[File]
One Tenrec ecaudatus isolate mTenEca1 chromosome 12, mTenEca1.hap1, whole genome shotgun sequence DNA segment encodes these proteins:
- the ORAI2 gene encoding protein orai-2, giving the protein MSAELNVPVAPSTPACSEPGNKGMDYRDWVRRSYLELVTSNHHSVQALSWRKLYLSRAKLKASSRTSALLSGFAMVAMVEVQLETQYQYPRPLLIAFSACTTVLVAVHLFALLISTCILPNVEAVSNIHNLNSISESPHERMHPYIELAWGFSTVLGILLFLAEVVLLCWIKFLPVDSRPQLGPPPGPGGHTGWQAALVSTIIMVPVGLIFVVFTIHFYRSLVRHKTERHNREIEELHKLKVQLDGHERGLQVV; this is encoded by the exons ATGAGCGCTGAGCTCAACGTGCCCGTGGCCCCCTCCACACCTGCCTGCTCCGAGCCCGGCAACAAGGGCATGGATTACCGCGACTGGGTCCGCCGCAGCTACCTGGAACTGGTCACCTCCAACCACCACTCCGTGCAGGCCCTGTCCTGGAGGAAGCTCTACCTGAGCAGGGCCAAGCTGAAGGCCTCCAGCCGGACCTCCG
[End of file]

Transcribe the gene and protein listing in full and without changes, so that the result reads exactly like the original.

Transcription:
One Tenrec ecaudatus isolate mTenEca1 chromosome 12, mTenEca1.hap1, whole genome shotgun sequence DNA segment encodes these proteins:
- the ORAI2 gene encoding protein orai-2, giving the protein MSAELNVPVAPSTPACSEPGNKGMDYRDWVRRSYLELVTSNHHSVQALSWRKLYLSRAKLKASSRTSALLSGFAMVAMVEVQLETQYQYPRPLLIAFSACTTVLVAVHLFALLISTCILPNVEAVSNIHNLNSISESPHERMHPYIELAWGFSTVLGILLFLAEVVLLCWIKFLPVDSRPQLGPPPGPGGHTGWQAALVSTIIMVPVGLIFVVFTIHFYRSLVRHKTERHNREIEELHKLKVQLDGHERGLQVV; this is encoded by the exons ATGAGCGCTGAGCTCAACGTGCCCGTGGCCCCCTCCACACCTGCCTGCTCCGAGCCCGGCAACAAGGGCATGGATTACCGCGACTGGGTCCGCCGCAGCTACCTGGAACTGGTCACCTCCAACCACCACTCCGTGCAGGCCCTGTCCTGGAGGAAGCTCTACCTGAGCAGGGCCAAGCTGAAGGCCTCCAGCCGGACCTCCG